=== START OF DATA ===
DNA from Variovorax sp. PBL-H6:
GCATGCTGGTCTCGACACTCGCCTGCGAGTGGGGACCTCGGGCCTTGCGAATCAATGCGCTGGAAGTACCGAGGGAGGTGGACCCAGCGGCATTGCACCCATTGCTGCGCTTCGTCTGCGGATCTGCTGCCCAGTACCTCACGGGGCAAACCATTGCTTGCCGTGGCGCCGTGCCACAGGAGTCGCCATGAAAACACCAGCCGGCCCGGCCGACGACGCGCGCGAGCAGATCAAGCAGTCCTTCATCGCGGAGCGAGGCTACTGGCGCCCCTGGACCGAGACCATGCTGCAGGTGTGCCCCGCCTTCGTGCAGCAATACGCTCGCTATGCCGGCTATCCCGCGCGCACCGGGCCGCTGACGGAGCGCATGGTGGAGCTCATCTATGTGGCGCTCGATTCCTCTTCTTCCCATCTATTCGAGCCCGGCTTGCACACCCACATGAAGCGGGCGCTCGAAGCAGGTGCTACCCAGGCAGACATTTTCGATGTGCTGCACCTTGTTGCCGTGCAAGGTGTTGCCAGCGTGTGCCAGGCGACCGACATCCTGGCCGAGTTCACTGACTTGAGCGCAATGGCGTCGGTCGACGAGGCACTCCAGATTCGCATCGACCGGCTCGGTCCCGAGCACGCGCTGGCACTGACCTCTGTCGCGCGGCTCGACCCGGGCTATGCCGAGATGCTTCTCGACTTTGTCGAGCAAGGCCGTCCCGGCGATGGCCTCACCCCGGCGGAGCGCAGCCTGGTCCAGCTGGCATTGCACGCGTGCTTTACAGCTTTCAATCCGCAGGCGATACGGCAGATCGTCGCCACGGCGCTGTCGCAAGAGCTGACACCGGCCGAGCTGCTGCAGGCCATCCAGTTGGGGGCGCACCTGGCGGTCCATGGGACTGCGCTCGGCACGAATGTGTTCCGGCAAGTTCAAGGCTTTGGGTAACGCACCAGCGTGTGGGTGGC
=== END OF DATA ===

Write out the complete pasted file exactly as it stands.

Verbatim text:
DNA from Variovorax sp. PBL-H6:
GCATGCTGGTCTCGACACTCGCCTGCGAGTGGGGACCTCGGGCCTTGCGAATCAATGCGCTGGAAGTACCGAGGGAGGTGGACCCAGCGGCATTGCACCCATTGCTGCGCTTCGTCTGCGGATCTGCTGCCCAGTACCTCACGGGGCAAACCATTGCTTGCCGTGGCGCCGTGCCACAGGAGTCGCCATGAAAACACCAGCCGGCCCGGCCGACGACGCGCGCGAGCAGATCAAGCAGTCCTTCATCGCGGAGCGAGGCTACTGGCGCCCCTGGACCGAGACCATGCTGCAGGTGTGCCCCGCCTTCGTGCAGCAATACGCTCGCTATGCCGGCTATCCCGCGCGCACCGGGCCGCTGACGGAGCGCATGGTGGAGCTCATCTATGTGGCGCTCGATTCCTCTTCTTCCCATCTATTCGAGCCCGGCTTGCACACCCACATGAAGCGGGCGCTCGAAGCAGGTGCTACCCAGGCAGACATTTTCGATGTGCTGCACCTTGTTGCCGTGCAAGGTGTTGCCAGCGTGTGCCAGGCGACCGACATCCTGGCCGAGTTCACTGACTTGAGCGCAATGGCGTCGGTCGACGAGGCACTCCAGATTCGCATCGACCGGCTCGGTCCCGAGCACGCGCTGGCACTGACCTCTGTCGCGCGGCTCGACCCGGGCTATGCCGAGATGCTTCTCGACTTTGTCGAGCAAGGCCGTCCCGGCGATGGCCTCACCCCGGCGGAGCGCAGCCTGGTCCAGCTGGCATTGCACGCGTGCTTTACAGCTTTCAATCCGCAGGCGATACGGCAGATCGTCGCCACGGCGCTGTCGCAAGAGCTGACACCGGCCGAGCTGCTGCAGGCCATCCAGTTGGGGGCGCACCTGGCGGTCCATGGGACTGCGCTCGGCACGAATGTGTTCCGGCAAGTTCAAGGCTTTGGGTAACGCACCAGCGTGTGGGTGGC